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EU: Industrialists Group Lobbies For Expansion Eastward

Since 1983, the powerful European Roundtable of Industrialists has quietly -- and effectively -- lobbied the halls of power at European Union headquarters in Brussels. In the second of a two-part series, RFE/RL correspondent Tuck Wesolowsky examines the roundtable's current efforts to influence the EU's planned expansion eastward.

Prague, 30 March 2000 (RFE/RL) -- Access to economies in Central and Eastern Europe has been a goal of Western business ever since the fall of the Berlin Wall. The region's cheap but skilled workforce is one major attraction. Another is the market represented by some 150 million consumers, many of whom covet Western goods and services.

According to the European Bank for Reconstruction and Development, over the past 10 years Western businesses have invested some $50 billion in Central and Eastern Europe. Western companies want to see the region fully integrated economically into the EU, creating a trade-barrier-free market of some 500 million consumers. That's why one of the strongest backers of rapid EU enlargement to the east is the European Roundtable of Industrialists, or ERT, one of the most effective business lobbies in Brussels.

The ERT is working for expansion in several ways. The group has set up three regional offices, called "business enlargement councils," to solve problems faced by Western businesses operating in the region. It has issued a report touting the advantages of foreign direct investment in the region for both East and West. It has also met with environmentalists in a effort to influence ecological policy in the East.

In addition, the roundtable of industrialists works closely with the EU's executive body, the European Commission. In fact, the chairman of the roundtable's own committee on EU expansion, businessman Percy Barnevik of Sweden, also chaired an EU advisory group of business and labor representatives. ERT officials say the business lobby is advocating the kind of internal reforms needed for countries like the Czech Republic, Hungary, Poland, Estonia, and Slovenia to be admitted to the EU. But those who monitor the ERT's activities say it is merely championing the interests of the 35 companies active in its work group on EU enlargement.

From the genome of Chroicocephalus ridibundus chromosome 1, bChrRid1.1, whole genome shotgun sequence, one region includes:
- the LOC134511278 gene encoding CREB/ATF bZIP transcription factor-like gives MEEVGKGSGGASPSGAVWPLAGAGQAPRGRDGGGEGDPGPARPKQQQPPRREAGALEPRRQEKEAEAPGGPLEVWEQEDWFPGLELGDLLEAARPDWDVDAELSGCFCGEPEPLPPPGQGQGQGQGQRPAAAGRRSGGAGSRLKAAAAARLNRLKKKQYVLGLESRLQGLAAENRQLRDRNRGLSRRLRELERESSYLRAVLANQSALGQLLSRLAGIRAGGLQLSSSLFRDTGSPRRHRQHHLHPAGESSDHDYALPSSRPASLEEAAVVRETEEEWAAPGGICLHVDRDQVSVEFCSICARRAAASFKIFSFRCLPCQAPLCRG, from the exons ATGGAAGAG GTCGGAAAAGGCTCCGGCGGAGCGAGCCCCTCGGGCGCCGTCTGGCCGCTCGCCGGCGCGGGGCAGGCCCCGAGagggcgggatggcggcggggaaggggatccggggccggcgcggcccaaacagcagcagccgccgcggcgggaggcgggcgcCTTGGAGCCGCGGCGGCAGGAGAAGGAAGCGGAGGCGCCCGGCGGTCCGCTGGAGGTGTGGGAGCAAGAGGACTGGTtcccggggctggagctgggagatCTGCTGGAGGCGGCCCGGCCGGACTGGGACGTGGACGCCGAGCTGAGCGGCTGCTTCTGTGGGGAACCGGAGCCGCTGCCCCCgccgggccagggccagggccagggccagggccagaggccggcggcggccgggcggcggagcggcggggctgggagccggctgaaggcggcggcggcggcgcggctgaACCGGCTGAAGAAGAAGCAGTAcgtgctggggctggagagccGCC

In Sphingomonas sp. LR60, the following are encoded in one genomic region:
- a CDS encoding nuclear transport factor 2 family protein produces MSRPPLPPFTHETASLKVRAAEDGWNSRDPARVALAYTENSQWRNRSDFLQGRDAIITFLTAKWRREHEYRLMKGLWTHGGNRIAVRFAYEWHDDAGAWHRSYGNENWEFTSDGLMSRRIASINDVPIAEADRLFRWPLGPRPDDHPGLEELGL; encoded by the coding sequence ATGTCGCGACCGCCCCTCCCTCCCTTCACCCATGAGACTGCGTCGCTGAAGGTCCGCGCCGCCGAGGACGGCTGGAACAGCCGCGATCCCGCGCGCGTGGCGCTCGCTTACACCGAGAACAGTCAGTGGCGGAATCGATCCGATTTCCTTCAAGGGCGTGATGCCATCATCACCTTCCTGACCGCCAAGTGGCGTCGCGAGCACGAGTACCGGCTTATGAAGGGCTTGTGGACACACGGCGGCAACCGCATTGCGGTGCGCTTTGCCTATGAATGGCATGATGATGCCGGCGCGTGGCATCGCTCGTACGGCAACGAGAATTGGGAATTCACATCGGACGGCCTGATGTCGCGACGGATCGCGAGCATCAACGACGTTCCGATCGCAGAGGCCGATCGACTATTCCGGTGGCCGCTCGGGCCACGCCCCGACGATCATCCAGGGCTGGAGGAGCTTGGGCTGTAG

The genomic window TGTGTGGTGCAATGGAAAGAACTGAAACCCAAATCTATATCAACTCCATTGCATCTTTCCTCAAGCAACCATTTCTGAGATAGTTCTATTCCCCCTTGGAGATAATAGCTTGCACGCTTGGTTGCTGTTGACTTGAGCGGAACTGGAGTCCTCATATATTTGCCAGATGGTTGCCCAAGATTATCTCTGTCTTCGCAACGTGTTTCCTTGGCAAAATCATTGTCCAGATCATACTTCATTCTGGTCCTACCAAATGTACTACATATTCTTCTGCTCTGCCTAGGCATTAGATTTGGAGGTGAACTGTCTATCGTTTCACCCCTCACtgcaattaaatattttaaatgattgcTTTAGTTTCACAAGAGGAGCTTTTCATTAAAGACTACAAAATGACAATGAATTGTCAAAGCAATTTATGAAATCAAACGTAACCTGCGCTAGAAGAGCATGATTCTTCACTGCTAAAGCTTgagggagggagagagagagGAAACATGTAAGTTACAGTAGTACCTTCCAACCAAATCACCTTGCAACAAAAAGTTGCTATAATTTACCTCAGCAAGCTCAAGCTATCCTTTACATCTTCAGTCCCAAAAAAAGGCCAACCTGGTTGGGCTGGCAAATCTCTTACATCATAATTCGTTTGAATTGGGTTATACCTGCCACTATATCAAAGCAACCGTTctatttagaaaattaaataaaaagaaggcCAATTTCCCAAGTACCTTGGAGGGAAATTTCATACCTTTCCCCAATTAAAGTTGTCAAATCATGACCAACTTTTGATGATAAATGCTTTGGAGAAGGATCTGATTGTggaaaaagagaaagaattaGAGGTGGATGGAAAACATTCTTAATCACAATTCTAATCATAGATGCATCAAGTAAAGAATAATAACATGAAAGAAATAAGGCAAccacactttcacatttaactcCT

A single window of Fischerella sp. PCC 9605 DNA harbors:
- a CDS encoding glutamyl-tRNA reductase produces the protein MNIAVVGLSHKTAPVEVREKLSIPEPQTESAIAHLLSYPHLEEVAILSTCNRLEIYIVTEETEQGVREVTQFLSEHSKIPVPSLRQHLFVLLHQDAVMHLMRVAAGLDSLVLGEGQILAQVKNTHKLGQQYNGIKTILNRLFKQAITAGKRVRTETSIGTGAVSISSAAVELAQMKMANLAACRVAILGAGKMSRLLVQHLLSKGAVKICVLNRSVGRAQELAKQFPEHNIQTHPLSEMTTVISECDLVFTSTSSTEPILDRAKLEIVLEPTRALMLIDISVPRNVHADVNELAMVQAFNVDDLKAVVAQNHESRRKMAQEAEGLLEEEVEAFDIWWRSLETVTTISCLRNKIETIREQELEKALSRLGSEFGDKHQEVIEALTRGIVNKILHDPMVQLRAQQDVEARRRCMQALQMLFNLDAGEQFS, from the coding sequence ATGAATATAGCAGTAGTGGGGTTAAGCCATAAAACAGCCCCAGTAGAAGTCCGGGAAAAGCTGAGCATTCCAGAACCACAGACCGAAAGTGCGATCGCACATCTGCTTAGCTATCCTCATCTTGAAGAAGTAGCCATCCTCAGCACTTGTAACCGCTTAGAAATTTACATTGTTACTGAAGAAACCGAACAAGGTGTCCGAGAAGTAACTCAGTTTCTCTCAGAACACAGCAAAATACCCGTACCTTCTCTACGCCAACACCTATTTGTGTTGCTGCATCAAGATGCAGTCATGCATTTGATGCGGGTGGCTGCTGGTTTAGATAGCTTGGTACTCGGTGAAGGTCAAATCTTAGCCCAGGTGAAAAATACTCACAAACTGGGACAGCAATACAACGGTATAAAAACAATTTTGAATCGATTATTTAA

The roundtable's three business enlargement councils are located in Romania, Hungary and Bulgaria. The Bulgarian council was the first to open, in December 1998, at a ceremony attended by Bulgarian President Petar Stoyanov. The Sofia-based council is "sponsored" -- that is, at least partially financed -- by the Belgian petro-chemical concern Solvay, which since 1997 has owned a 60 percent share in SODI Devnja, one of the world's largest synthetic soda ash plants.

In Hungary, another council was set up last May, this time under the sponsorship of Royal Dutch Shell. Shell has been active in both the Czech Republic and Hungary financing programs to encourage the development of small and medium-size businesses.

The Romanian council was established under the leadership of the French company Lyonnaise des Eaux (now a part of France's Vivendi conglomerate). The company has been active in water management projects in the Czech Republic and Hungary.

France's Eric Vaes is the organizer of the roundtable's committee on EU enlargement. He explains the logic for establishing regional business enlargement councils:

"We decided that working on enlargement out of Brussels is useless. In other words, if we want to take enlargement seriously -- with the pros and the cons of enlargement -- as investors we have to go into the field, and not by tackling, like most of these organizations are doing, by sitting comfortably in Brussels, talking to the guys [who] are in the enlargement task force."

Vaes says the councils have been well received in all three countries, where he says they work with local government and business leaders on such issues as corruption, public procurement and intellectual property. Vaes denies the councils are tools for companies pursuing their own particular interests in the region, saying no individual firm is allowed to pursue any specific business interest in the councils.

The dual role played by Swedish businessman Barnevik in the ERT lobby group and as an EU adviser seem to indicate that the European Commission welcomes the input of the ERT. Oliver Hoedeman of the monitoring group Corporate Europe Observatory says such thinking on the part of the European Commission points to deeper problems in Brussels:

"That is the way the European Commission generally talks about lobbyists, particularly from industry. And that is the way decision-making goes in Brussels, but you can't call it democratic. Democratic decision-making is about citizens having a role in deciding and citizens organized in all kinds of organizations or in political parties, and so on."

Our correspondent reports that the roundtable plans more business councils in Central and Eastern Europe in the near future, with one soon to open in Slovakia. The ERT's Vaes would not identify the Slovak council's sponsor, saying only that it would be headed by a company with what he called "significant" business interests in the country.
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    Tony Wesolowsky

    Tony Wesolowsky is a senior correspondent for RFE/RL in Prague, covering Belarus, Ukraine, Russia, and Central Europe, as well as energy issues. His work has also appeared in The Philadelphia Inquirer, the Christian Science Monitor, and the Bulletin Of The Atomic Scientists.